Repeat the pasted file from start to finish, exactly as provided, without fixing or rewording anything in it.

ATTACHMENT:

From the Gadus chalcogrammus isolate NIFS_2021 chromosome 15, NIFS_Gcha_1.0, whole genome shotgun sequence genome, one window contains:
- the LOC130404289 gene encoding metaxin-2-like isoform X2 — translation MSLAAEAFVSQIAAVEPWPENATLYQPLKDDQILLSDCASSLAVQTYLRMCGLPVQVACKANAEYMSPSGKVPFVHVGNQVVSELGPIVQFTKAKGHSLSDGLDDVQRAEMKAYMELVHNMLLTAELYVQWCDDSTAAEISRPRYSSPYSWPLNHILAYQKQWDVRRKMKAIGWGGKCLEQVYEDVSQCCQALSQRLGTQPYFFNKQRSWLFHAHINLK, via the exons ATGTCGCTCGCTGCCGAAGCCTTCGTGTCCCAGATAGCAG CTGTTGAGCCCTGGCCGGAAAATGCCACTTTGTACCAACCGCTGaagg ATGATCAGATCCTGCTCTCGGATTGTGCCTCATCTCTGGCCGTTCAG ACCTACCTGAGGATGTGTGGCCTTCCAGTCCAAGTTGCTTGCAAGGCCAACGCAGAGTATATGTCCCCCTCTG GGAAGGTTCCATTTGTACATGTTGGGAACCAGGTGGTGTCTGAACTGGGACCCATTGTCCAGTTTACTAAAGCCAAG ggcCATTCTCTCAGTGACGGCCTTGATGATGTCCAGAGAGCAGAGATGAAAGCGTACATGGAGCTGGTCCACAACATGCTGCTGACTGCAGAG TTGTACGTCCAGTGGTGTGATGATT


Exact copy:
From the Gadus chalcogrammus isolate NIFS_2021 chromosome 15, NIFS_Gcha_1.0, whole genome shotgun sequence genome, one window contains:
- the LOC130404289 gene encoding metaxin-2-like isoform X2 — translation MSLAAEAFVSQIAAVEPWPENATLYQPLKDDQILLSDCASSLAVQTYLRMCGLPVQVACKANAEYMSPSGKVPFVHVGNQVVSELGPIVQFTKAKGHSLSDGLDDVQRAEMKAYMELVHNMLLTAELYVQWCDDSTAAEISRPRYSSPYSWPLNHILAYQKQWDVRRKMKAIGWGGKCLEQVYEDVSQCCQALSQRLGTQPYFFNKQRSWLFHAHINLK, via the exons ATGTCGCTCGCTGCCGAAGCCTTCGTGTCCCAGATAGCAG CTGTTGAGCCCTGGCCGGAAAATGCCACTTTGTACCAACCGCTGaagg ATGATCAGATCCTGCTCTCGGATTGTGCCTCATCTCTGGCCGTTCAG ACCTACCTGAGGATGTGTGGCCTTCCAGTCCAAGTTGCTTGCAAGGCCAACGCAGAGTATATGTCCCCCTCTG GGAAGGTTCCATTTGTACATGTTGGGAACCAGGTGGTGTCTGAACTGGGACCCATTGTCCAGTTTACTAAAGCCAAG ggcCATTCTCTCAGTGACGGCCTTGATGATGTCCAGAGAGCAGAGATGAAAGCGTACATGGAGCTGGTCCACAACATGCTGCTGACTGCAGAG TTGTACGTCCAGTGGTGTGATGATT